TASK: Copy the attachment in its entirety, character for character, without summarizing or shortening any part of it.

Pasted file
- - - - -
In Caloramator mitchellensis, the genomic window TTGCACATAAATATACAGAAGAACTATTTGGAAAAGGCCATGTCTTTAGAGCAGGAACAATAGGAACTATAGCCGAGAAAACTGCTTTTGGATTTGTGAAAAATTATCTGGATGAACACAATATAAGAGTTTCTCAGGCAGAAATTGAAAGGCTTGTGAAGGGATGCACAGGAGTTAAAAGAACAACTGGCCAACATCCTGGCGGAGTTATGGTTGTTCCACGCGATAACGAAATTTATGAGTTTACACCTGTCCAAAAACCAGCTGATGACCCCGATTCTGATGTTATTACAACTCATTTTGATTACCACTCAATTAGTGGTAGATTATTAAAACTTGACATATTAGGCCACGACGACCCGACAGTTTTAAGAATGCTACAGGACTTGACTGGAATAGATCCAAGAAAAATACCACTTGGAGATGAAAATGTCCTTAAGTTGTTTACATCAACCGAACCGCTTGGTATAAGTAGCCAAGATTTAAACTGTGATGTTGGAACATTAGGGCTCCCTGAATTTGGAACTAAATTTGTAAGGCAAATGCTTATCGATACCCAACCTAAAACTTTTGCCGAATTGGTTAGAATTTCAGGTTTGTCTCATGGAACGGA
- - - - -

In Caloramator mitchellensis, the genomic window TTGCACATAAATATACAGAAGAACTATTTGGAAAAGGCCATGTCTTTAGAGCAGGAACAATAGGAACTATAGCCGAGAAAACTGCTTTTGGATTTGTGAAAAATTATCTGGATGAACACAATATAAGAGTTTCTCAGGCAGAAATTGAAAGGCTTGTGAAGGGATGCACAGGAGTTAAAAGAACAACTGGCCAACATCCTGGCGGAGTTATGGTTGTTCCACGCGATAACGAAATTTATGAGTTTACACCTGTCCAAAAACCAGCTGATGACCCCGATTCTGATGTTATTACAACTCATTTTGATTACCACTCAATTAGTGGTAGATTATTAAAACTTGACATATTAGGCCACGACGACCCGACAGTTTTAAGAATGCTACAGGACTTGACTGGAATAGATCCAAGAAAAATACCACTTGGAGATGAAAATGTCCTTAAGTTGTTTACATCAACCGAACCGCTTGGTATAAGTAGCCAAGATTTAAACTGTGATGTTGGAACATTAGGGCTCCCTGAATTTGGAACTAAATTTGTAAGGCAAATGCTTATCGATACCCAACCTAAAACTTTTGCCGAATTGGTTAGAATTTCAGGTTTGTCTCATGGAACGGA